This article was originally published on May 11.
Response Genetics said today that it has signed a non-exclusive licensing deal with GlaxoSmithKline in the area of BRAF mutational analysis.
Under the agreement, GSK gains certain rights to Response Genetics' PCR analysis technology and diagnostic expertise to assess BRAF mutations in human tumor samples, Response Genetics said.
In addition, GSK will make payments to Response Genetics upon achieving certain undisclosed milestones. Additional financial details were not disclosed.
The BRAF gene encodes B-Raf proto-oncogene serine/threonine-protein kinase, or B-RAF, a protein involved in cell signaling and cellular growth and differentiation. Specific mutations of BRAF have been correlated with the development of a variety of cancers.
Response Genetics and GSK have worked together previously. In 2008, the companies inked a deal to conduct gene-expression screening studies for a Phase III trial of GSK's investigational MAGE-A3 antigen-specific immunotherapeutic for non-small cell lung cancer.
As reported in 2008 in PCR Insider sister newsletter Pharmacogenomics Reporter, terms of that collaboration called for Response Genetics to perform assays in formalin-fixed, paraffin-embedded tissue samples. The company’s methodology involves micro-dissection of FFPE tumor samples, RNA extraction, and analysis using either Life Technologies' Applied Biosystems TaqMan PCR or genome-wide microarray analysis (PGx Reporter, 1/30/2008).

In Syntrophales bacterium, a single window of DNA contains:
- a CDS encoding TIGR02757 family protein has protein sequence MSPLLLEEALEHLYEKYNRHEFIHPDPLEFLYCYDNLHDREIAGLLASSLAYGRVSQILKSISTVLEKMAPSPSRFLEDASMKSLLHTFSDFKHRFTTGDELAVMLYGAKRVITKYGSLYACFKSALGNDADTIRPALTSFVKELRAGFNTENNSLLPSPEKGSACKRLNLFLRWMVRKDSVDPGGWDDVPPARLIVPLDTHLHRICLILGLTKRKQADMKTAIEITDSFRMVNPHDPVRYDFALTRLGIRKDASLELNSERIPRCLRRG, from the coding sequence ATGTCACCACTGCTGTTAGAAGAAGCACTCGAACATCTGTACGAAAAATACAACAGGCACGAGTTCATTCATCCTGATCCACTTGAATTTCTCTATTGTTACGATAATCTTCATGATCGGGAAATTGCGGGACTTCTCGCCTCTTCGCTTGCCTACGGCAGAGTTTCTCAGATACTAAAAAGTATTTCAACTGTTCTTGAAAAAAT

PGx Reporter had also reported that Response Genetics licensed from the University of Southern California technology for extracting mRNA from FFPE tumor specimens; and that it holds a non-exclusive license to use Roche's PCR, homogenous PCR, and RT-PCR technologies.
It is unclear which of the aforementioned technologies Response Genetics will be using in the new deal with GSK. A company representative was not immediately available for comment.
In a statement, Response Genetics President and CEO Kathleen Danenberg said that "as a provider of genetic testing services to GSK, we are pleased to continue to support GSK's clinical trial program."
Using Response Genetics' technology to identify specific genetic mutations, such as in BRAF, "we hope to enable the development of diagnosis tools for disease prognosis that may aid in treatment decisions," Danenberg added.
Response Genetics offers services to physicians based on its ResponseDx series of proprietary PCR-based tests used to analyze the expression of genes that correlate with response to commonly used chemotherapy agents, the company said.
Its ResponseDx colon, lung, and gastric genetic test panels are available in the US through direct sales and through NeoGenomic Laboratories. In Australia and certain Asian countries, ReponseDx tests are available through Genetic Technologies. All tests are performed at Response Genetics' CLIA-certified laboratory.